Physicists develop a new method to identify antibiotic-resistant bacteria
A team of physicists from Immanuel Kant Baltic State University have suggested a method to identify single antibiotic-resistant tuberculosis-causing bacteria. The new method detects the bacteria and evaluates their resistance to antibiotics without damaging the biological sample. The results of the first trial of the method were published in Data in Brief.
Tuberculosis is a major cause of death globally. According to the World Health Organization, over 1.5 million people died of TB in 2017. Each year, the number of those infected with TB increases by 10 million. The disease caused by antibiotic-resistant strains of Mycobacterium tuberculosis is the most dangerous. The strains of the Beijing family (named after the city in which they were first observed) have also become resistant to many medicinal drugs. Methods of quick identification of drug-resistant bacteria are required both for clinical practice and scientific research.
A team of researchers from Immanuel Kant Baltic Federal University and multi-institutional colleagues has suggested using Raman scattering spectrography to analyze bacterial cells. This non-invasive method identifies the composition and structure of the sample based on the scattering of laser radiation of a certain wavelength.
The samples were provided by Saint-Petersburg State Research Institute of Phthisiopulmonology. The authors used bacterial strains obtained from lung expectorations of tuberculosis patients, as well as from bone tissue samples taken during surgical procedures. Before the experiments with Raman scattering spectrography, the level of drug resistance of the bacteria was determined using standard biological and chemical methods.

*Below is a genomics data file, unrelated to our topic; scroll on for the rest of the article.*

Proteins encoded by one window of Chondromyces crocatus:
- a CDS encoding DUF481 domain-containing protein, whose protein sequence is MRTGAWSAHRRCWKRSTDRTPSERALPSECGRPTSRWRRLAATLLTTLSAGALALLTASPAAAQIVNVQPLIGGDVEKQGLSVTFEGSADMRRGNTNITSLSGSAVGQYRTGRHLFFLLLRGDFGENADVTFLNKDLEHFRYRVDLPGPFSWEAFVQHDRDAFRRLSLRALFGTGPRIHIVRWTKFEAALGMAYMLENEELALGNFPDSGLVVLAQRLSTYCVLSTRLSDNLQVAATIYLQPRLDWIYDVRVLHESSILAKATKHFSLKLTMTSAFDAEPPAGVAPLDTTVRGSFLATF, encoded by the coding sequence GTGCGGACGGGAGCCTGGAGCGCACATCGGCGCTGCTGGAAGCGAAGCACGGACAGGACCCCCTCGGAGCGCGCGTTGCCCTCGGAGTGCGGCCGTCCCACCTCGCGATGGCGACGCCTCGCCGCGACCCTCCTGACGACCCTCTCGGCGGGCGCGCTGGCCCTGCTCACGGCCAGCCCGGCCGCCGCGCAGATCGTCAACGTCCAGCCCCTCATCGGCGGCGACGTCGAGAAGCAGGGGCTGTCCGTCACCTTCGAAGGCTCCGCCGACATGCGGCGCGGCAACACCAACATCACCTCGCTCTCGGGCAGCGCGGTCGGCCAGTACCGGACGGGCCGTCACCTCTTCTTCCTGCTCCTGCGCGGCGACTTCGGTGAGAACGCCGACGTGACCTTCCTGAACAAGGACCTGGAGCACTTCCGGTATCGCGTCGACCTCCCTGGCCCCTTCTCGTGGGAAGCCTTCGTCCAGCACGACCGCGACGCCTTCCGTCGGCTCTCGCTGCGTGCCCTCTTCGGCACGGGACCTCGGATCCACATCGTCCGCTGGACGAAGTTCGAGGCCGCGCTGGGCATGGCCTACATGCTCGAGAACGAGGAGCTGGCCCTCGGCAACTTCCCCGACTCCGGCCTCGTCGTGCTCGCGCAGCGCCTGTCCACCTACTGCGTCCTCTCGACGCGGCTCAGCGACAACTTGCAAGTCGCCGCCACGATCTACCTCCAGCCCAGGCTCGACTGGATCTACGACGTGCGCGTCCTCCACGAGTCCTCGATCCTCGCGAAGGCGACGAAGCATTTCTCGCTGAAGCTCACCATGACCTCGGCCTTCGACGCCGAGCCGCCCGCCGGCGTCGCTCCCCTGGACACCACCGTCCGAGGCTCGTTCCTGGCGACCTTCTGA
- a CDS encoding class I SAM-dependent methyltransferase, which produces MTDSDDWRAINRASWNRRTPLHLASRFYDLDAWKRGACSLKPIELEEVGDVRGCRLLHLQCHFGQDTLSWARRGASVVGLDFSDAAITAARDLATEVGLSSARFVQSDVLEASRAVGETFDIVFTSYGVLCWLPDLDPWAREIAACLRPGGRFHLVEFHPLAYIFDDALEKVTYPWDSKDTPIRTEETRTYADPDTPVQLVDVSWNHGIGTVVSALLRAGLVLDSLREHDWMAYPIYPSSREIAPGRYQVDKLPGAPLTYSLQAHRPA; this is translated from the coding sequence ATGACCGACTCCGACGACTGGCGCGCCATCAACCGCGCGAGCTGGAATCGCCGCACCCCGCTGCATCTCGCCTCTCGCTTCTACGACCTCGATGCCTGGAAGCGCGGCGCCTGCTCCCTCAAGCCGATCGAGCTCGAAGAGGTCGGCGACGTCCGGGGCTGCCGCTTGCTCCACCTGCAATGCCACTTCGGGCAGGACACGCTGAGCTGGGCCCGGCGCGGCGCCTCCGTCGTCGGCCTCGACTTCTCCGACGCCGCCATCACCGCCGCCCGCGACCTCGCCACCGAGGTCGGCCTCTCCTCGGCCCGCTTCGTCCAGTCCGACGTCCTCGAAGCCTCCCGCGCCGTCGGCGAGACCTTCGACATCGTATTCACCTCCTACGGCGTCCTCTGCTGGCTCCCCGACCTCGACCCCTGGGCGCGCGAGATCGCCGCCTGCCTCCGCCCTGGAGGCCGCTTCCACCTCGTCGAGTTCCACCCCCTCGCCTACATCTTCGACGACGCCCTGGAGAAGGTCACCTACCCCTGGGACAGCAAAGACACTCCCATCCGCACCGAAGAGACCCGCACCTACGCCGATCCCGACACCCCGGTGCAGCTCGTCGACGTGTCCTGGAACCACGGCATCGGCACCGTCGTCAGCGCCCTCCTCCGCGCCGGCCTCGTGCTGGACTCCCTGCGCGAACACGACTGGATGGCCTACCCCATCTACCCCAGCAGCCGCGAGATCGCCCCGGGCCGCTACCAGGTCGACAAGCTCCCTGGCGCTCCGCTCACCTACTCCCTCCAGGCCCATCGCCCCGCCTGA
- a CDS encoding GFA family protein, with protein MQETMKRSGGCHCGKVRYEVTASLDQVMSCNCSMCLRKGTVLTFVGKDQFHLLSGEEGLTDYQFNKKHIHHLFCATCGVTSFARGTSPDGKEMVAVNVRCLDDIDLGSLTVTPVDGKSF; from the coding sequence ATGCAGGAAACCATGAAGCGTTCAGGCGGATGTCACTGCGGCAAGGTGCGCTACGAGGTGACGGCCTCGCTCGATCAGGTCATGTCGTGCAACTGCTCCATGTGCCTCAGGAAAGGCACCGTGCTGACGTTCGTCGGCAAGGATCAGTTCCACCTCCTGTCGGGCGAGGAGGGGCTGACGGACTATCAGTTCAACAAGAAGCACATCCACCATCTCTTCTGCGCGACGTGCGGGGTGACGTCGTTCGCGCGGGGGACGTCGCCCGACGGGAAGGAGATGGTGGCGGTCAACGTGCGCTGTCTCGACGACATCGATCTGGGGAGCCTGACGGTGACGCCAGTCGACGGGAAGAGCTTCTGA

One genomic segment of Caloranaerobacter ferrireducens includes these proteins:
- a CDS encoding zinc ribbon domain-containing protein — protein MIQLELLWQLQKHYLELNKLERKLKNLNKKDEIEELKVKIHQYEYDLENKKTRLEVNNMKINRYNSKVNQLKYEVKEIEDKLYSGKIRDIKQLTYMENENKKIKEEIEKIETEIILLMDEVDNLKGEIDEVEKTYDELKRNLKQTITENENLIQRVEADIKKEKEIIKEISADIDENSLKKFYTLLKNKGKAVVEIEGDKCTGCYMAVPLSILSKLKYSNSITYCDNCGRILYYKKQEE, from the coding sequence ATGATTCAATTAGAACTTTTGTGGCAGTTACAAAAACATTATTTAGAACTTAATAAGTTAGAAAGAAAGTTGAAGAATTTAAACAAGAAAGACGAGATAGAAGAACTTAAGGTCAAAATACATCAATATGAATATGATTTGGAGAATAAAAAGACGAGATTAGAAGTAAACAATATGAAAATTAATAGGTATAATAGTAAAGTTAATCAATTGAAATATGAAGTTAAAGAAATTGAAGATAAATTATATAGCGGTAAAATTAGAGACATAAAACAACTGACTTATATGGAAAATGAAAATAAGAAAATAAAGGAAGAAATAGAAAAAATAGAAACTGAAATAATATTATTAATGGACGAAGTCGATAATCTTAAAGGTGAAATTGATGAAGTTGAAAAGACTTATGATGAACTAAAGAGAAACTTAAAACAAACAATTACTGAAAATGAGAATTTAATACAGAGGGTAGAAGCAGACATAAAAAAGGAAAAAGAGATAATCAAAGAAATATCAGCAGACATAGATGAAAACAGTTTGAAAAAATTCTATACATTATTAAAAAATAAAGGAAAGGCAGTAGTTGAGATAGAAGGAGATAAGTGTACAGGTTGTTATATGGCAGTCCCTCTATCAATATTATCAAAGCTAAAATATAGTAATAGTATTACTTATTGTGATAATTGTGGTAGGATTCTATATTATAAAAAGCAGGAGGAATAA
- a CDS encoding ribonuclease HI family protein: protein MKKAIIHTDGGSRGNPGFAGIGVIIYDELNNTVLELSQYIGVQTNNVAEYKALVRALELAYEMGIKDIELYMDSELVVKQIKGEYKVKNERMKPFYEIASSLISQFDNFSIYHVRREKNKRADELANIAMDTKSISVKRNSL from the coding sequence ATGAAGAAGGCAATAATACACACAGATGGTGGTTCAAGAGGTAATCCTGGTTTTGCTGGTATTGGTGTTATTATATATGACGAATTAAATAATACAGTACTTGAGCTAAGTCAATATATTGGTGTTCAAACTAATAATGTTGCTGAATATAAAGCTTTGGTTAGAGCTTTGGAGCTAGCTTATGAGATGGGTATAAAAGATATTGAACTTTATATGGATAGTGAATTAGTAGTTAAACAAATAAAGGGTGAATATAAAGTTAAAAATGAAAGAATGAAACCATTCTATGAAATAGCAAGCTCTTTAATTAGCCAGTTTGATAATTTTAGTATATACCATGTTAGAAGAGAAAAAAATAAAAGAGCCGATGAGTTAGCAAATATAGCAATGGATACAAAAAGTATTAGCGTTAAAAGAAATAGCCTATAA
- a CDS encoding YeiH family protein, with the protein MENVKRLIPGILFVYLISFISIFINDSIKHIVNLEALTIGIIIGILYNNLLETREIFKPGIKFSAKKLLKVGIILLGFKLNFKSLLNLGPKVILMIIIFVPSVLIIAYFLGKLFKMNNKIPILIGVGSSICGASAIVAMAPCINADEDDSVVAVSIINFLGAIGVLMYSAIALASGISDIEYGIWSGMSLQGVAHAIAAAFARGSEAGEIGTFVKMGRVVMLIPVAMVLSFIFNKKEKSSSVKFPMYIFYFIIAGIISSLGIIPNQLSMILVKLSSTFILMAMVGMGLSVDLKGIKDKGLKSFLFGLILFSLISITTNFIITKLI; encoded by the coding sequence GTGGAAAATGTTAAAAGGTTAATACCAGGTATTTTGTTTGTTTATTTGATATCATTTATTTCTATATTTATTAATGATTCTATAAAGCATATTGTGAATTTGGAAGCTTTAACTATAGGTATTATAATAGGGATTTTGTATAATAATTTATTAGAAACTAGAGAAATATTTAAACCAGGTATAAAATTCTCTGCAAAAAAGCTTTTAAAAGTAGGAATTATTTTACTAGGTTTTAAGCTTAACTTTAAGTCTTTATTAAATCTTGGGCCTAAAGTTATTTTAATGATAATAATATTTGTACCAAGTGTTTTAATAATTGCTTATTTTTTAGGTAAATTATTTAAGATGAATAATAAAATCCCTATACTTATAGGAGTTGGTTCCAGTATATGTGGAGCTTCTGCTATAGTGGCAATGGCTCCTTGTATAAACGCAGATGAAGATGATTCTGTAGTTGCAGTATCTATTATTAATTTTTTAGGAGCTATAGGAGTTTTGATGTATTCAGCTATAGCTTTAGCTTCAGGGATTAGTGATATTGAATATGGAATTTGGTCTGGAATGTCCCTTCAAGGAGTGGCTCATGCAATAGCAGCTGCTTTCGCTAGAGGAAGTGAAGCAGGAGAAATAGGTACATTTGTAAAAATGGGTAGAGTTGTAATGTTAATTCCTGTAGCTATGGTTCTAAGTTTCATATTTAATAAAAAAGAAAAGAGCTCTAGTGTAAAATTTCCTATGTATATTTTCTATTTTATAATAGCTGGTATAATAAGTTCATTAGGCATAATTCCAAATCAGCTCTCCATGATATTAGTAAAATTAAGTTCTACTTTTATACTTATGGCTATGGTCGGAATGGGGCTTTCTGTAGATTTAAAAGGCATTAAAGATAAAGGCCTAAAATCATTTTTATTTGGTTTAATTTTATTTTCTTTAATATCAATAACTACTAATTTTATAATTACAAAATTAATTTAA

To obtain information about the structure of the cells belonging to different strains, the scientists subjected different bacteria strains to the spectroscopy procedure. Because resistance to antibiotics occurs due to changes in the composition of bacterial cell wall components, among other things, the cells of different strains appeared to scatter the light differently. Spectroscopy distinguished the differences in the cell walls of drug-resistant and drug-sensitive bacteria.
The study published by the authors included images of bacterial cultures with different types of resistance to antibiotics and their characteristic Raman spectrums. The information on bacteria from lungs and bone tissue was provided separately.
"The data we published contains information of spectrums typical for different strains of Mycobacterium tuberculosis. According to the results of the experiment, Raman spectroscopy may be a useful tool for determining the levels of drug resistance in tuberculosis agents," says Andrey Zyubin, a senior research associate at the Scientific and Educational Center Fundamental and Applied Photonics. Nanophotonics.